Trithemis kirbyi 

Scope: Global
Language: English

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Taxonomy [top]

Kingdom Phylum Class Order Family
Animalia Arthropoda Insecta Odonata Libellulidae

Scientific Name: Trithemis kirbyi Selys, 1891
Regional Assessments:
Common Name(s):
English Orange-winged Dropwing, Kirby's Dropwing
French Trithémis de Kirby
Trithemis kirbyi Selys, 1891 ssp. ardens (Gerstäcker, 1891)
Taxonomic Notes:

The former splitting into a nominotypical form and a subspecies Trithemis kirbyi ardens (Gerstäcker, 1891) is currently challenged because of different opinions on biogeographic interpretation in the distribution of phenotypes.

Assessment Information [top]

Red List Category & Criteria: Least Concern ver 3.1
Year Published: 2016
Date Assessed: 2015-11-13
Assessor(s): Boudot, J.-P., Clausnitzer, V., Samraoui, B., Suhling, F., Dijkstra, K.-D.B. & Schneider, W.
Reviewer(s): Samways, M.J. & Kipping, J.
Facilitator/Compiler(s): Alomari, K.
This ubiquitous and nomadic species is widespread with no known major threats. It is therefore assessed as Least Concern.
Previously published Red List assessments:

Geographic Range [top]

Range Description:Trithemis kirbyi is widespread from Africa (except in rainforest areas) to India. The range is extending to the north and it recently began to spread in southern Europe (southern Spain, Sardinia). Surprisingly, it does not occur in the Levant and large parts of the Middle East.

In the Arabian Peninsula, Trithemis kirbyi is widespread on the western and eastern margins, where it remains confined to the southern half of the peninsula. One hundred and twenty five records are available from 88 distinct localities in 65 sites over 1,300,000 km². Thirty-eight percent of the records dates from 1990 onwards but only nine percent are from 2000 onwards. Recently, new records are available from 2009, 2010 and 2011 (Samraoui pers. obs., Schneider pers. obs.).
Countries occurrence:
Algeria; Angola (Angola, Cabinda); Benin; Botswana; Burkina Faso; Cameroon; Chad; Comoros; Congo; Congo, The Democratic Republic of the; Egypt; Eritrea; Ethiopia; Gambia; Ghana; Guinea-Bissau; India; Iran, Islamic Republic of; Italy (Sardegna); Kenya; Liberia; Libya; Madagascar; Malawi; Mali; Morocco; Mozambique; Namibia (Caprivi Strip, Namibia (main part)); Nigeria; Oman; Pakistan; Saudi Arabia; Senegal; Somalia; South Africa (Eastern Cape Province, Free State, Gauteng, KwaZulu-Natal, Limpopo Province, Mpumalanga, Northern Cape Province, North-West Province, Western Cape); Spain (Spain (mainland)); Sri Lanka; Sudan; Swaziland; Tanzania, United Republic of; Togo; Tunisia; Uganda; United Arab Emirates; Yemen (North Yemen, South Yemen); Zambia; Zimbabwe
Regionally extinct:
Additional data:
Continuing decline in area of occupancy (AOO):Unknown
Extreme fluctuations in area of occupancy (AOO):UnknownEstimated extent of occurrence (EOO) - km2:
Continuing decline in extent of occurrence (EOO):UnknownExtreme fluctuations in extent of occurrence (EOO):Unknown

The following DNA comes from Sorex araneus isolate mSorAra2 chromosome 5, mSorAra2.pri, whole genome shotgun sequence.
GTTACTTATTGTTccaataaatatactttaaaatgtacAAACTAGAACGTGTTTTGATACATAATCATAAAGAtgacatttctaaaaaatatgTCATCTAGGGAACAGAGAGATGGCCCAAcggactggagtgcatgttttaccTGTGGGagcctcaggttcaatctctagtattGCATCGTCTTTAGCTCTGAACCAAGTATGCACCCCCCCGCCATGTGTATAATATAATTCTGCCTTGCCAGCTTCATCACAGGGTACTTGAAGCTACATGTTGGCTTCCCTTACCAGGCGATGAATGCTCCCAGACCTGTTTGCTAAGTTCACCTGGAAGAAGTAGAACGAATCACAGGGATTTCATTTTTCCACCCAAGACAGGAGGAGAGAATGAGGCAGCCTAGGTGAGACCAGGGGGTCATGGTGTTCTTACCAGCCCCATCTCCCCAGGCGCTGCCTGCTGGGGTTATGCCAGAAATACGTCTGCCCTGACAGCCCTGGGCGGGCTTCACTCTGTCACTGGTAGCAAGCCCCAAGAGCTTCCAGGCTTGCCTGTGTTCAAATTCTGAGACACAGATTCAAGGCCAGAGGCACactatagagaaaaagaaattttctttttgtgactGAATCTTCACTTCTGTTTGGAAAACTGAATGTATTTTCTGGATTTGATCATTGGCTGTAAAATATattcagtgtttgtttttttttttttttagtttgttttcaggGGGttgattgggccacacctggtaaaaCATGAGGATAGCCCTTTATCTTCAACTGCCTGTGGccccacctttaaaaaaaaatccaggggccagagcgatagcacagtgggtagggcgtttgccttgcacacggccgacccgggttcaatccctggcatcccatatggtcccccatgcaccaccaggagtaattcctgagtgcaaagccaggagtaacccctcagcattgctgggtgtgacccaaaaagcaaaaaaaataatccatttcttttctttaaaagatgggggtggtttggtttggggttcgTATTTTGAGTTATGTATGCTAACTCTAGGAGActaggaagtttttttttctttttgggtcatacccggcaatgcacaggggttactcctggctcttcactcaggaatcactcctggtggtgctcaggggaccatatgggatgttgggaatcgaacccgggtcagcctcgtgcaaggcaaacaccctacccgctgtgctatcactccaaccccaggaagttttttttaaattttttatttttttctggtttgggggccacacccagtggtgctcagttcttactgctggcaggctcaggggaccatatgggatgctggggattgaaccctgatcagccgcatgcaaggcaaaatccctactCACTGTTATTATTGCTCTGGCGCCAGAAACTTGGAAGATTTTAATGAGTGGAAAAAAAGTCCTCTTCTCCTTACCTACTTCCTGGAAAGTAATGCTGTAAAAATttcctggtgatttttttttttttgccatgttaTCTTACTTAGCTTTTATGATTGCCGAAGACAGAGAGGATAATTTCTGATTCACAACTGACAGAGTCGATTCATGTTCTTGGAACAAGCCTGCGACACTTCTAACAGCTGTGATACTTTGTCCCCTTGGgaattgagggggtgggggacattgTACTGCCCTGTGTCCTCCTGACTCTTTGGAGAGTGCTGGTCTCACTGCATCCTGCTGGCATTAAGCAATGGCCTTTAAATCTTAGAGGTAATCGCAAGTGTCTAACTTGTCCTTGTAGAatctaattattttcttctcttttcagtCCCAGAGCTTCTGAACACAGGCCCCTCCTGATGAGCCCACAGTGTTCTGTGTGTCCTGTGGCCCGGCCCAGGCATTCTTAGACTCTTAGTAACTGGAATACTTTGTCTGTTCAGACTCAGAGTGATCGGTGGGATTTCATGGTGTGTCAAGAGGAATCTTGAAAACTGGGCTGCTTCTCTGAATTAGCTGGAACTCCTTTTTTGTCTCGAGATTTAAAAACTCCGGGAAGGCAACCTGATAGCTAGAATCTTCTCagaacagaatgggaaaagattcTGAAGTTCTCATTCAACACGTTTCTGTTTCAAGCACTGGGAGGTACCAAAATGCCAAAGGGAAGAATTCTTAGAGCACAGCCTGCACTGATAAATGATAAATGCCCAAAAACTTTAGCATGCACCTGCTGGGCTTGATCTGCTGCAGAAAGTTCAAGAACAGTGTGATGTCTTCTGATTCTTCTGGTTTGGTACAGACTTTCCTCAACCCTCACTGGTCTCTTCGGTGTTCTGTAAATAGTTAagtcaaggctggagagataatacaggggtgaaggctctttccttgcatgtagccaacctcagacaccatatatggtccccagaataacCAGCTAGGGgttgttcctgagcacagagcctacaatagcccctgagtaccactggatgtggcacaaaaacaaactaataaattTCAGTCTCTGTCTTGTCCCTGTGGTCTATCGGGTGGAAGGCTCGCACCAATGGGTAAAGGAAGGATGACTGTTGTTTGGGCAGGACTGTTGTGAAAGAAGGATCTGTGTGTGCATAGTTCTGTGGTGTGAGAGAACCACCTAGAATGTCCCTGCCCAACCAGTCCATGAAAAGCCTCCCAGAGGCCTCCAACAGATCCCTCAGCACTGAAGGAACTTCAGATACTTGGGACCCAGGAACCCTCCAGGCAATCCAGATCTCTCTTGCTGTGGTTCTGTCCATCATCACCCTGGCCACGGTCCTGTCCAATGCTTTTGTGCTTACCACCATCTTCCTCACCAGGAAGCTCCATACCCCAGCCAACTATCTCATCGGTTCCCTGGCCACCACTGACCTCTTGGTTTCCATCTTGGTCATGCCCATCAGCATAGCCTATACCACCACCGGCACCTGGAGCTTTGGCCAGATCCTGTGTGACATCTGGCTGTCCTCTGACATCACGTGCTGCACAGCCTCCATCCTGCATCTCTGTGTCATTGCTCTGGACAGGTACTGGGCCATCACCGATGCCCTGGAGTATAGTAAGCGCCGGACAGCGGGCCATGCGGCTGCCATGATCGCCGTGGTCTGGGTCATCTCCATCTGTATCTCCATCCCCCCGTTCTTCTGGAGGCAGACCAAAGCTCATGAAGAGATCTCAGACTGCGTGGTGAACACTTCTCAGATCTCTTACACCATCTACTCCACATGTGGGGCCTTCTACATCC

Continuing decline in number of locations:Unknown
Extreme fluctuations in the number of locations:Unknown
Range Map:Click here to open the map viewer and explore range.

Population [top]

Population:This species was always common in large parts of its African and Arabian range and increased during the last 50 years in the Maghreb. It recently (in 2008) crossed the Straight of Gibraltar to settle in Spain and the Mediterranean to reach Sardinia. European subpopulations are still low but will probably increase during the next decades due to climate change.
Current Population Trend:Increasing
Additional data:
Continuing decline of mature individuals:Unknown
Extreme fluctuations:UnknownPopulation severely fragmented:No

Habitat and Ecology [top]

Habitat and Ecology:Trithemis kirbyi is an opportunistic species which rapidly colonies all kinds of freshwater habitats. The larvae develop in perennial and temporary desert waters thanks to a short larval period (less than 50 days). It is the most common species in all kinds of desert freshwater. Adults are found at pools, ponds, swimming pools and water tanks, as well as along wadis, brooks, streams and rivers. They settle on boulders and rocks or perch on twigs of reeds and rush.
Systems:Terrestrial; Freshwater
Continuing decline in area, extent and/or quality of habitat:No
Movement patterns:Nomadic

Use and Trade [top]

Use and Trade: This species is not utilised.

Threats [top]

Major Threat(s): This species is not under threat at the global scale, although pollution and over use of water by humans may cause it to decline locally.

Conservation Actions [top]

Conservation Actions: This opportunistic and ubiquitous species does not need conservation actions.

Citation: Boudot, J.-P., Clausnitzer, V., Samraoui, B., Suhling, F., Dijkstra, K.-D.B. & Schneider, W. 2016. Trithemis kirbyi. The IUCN Red List of Threatened Species 2016: e.T60062A83875068. . Downloaded on 20 September 2018.
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